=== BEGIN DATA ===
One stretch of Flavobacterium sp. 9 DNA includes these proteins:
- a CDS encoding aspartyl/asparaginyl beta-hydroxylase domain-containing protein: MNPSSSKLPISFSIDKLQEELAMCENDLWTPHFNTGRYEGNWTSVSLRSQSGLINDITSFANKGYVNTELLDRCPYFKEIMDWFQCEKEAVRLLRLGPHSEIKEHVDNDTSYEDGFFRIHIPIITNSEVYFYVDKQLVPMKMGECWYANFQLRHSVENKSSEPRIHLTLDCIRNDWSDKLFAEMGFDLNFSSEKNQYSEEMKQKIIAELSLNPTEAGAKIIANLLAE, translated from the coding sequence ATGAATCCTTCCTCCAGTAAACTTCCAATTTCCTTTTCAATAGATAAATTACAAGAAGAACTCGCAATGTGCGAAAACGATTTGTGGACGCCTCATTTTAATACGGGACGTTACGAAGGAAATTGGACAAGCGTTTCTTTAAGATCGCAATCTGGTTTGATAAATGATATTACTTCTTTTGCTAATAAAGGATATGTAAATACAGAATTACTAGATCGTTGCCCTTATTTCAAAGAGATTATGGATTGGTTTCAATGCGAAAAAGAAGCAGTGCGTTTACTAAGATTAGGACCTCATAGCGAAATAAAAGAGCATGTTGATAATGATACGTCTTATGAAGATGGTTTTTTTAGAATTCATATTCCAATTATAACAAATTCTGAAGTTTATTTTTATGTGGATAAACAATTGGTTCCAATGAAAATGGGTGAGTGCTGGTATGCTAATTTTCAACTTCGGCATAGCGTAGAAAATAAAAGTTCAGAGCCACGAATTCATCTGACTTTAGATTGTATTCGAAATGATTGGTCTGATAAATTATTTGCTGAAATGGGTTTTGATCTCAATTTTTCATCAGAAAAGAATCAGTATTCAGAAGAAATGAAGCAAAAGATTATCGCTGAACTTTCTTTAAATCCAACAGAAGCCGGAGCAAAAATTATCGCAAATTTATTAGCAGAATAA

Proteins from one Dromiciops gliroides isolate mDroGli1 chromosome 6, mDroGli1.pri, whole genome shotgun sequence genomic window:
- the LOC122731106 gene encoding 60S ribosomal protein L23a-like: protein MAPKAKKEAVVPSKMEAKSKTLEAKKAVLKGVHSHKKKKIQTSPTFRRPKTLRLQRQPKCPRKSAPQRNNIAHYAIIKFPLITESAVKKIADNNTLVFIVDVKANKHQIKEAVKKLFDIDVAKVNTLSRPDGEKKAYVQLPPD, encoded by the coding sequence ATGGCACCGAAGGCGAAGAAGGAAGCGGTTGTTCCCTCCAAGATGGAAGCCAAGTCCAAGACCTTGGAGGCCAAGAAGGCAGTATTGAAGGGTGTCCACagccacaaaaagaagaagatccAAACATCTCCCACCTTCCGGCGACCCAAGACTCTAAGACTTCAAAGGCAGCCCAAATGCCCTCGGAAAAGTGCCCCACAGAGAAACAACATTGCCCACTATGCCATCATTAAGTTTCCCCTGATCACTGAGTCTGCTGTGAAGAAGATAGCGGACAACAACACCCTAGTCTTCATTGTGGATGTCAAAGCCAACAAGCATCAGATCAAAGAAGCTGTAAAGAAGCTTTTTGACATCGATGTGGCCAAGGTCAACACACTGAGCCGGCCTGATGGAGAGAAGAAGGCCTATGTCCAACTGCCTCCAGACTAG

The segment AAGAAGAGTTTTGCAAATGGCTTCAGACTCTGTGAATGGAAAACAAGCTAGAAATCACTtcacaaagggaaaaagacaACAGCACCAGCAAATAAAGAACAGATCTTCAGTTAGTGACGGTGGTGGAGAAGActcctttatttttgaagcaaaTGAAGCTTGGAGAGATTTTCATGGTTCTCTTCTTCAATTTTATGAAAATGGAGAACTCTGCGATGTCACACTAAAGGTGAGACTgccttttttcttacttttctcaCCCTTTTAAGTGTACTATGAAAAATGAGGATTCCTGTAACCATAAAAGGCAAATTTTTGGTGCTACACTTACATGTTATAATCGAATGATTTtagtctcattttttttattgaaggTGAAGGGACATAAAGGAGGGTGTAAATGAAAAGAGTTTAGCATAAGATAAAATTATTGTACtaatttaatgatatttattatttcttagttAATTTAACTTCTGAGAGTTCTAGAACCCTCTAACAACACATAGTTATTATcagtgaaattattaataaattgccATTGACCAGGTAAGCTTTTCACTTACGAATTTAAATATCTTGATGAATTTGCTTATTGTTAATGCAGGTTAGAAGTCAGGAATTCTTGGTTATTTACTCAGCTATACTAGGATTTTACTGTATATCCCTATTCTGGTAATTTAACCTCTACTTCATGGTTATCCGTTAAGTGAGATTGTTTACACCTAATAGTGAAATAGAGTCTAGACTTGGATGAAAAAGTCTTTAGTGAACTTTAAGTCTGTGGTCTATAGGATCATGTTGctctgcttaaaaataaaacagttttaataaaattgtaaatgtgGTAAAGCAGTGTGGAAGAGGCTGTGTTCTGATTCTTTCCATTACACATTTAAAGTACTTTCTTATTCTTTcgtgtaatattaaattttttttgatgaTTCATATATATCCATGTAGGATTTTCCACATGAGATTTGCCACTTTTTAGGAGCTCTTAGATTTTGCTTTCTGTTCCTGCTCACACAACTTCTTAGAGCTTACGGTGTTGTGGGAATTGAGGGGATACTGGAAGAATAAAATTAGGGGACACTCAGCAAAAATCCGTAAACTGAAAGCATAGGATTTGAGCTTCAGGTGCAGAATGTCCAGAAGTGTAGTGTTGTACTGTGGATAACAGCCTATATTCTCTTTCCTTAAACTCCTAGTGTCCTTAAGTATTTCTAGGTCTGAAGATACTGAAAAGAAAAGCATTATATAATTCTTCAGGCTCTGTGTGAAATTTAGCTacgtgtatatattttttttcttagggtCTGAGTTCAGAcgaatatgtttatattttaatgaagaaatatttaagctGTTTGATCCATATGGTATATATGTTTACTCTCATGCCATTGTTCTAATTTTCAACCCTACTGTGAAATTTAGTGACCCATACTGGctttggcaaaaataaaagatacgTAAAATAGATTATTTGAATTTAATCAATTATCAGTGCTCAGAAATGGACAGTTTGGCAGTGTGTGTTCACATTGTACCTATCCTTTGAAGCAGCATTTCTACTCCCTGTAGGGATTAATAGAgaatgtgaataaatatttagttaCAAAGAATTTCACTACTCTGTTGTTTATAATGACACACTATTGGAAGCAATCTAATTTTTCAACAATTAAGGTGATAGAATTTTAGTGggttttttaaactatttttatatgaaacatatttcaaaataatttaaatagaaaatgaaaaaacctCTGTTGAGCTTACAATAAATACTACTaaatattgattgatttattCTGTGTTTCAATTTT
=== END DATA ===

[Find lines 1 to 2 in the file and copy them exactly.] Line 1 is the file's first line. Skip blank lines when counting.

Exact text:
One stretch of Flavobacterium sp. 9 DNA includes these proteins:
- a CDS encoding aspartyl/asparaginyl beta-hydroxylase domain-containing protein: MNPSSSKLPISFSIDKLQEELAMCENDLWTPHFNTGRYEGNWTSVSLRSQSGLINDITSFANKGYVNTELLDRCPYFKEIMDWFQCEKEAVRLLRLGPHSEIKEHVDNDTSYEDGFFRIHIPIITNSEVYFYVDKQLVPMKMGECWYANFQLRHSVENKSSEPRIHLTLDCIRNDWSDKLFAEMGFDLNFSSEKNQYSEEMKQKIIAELSLNPTEAGAKIIANLLAE, translated from the coding sequence ATGAATCCTTCCTCCAGTAAACTTCCAATTTCCTTTTCAATAGATAAATTACAAGAAGAACTCGCAATGTGCGAAAACGATTTGTGGACGCCTCATTTTAATACGGGACGTTACGAAGGAAATTGGACAAGCGTTTCTTTAAGATCGCAATCTGGTTTGATAAATGATATTACTTCTTTTGCTAATAAAGGATATGTAAATACAGAATTACTAGATCGTTGCCCTTATTTCAAAGAGATTATGGATTGGTTTCAATGCGAAAAAGAAGCAGTGCGTTTACTAAGATTAGGACCTCATAGCGAAATAAAAGAGCATGTTGATAATGATACGTCTTATGAAGATGGTTTTTTTAGAATTCATATTCCAATTATAACAAATTCTGAAGTTTATTTTTATGTGGATAAACAATTGGTTCCAATGAAAATGGGTGAGTGCTGGTATGCTAATTTTCAACTTCGGCATAGCGTAGAAAATAAAAGTTCAGAGCCACGAATTCATCTGACTTTAGATTGTATTCGAAATGATTGGTCTGATAAATTATTTGCTGAAATGGGTTTTGATCTCAATTTTTCATCAGAAAAGAATCAGTATTCAGAAGAAATGAAGCAAAAGATTATCGCTGAACTTTCTTTAAATCCAACAGAAGCCGGAGCAAAAATTATCGCAAATTTATTAGCAGAATAA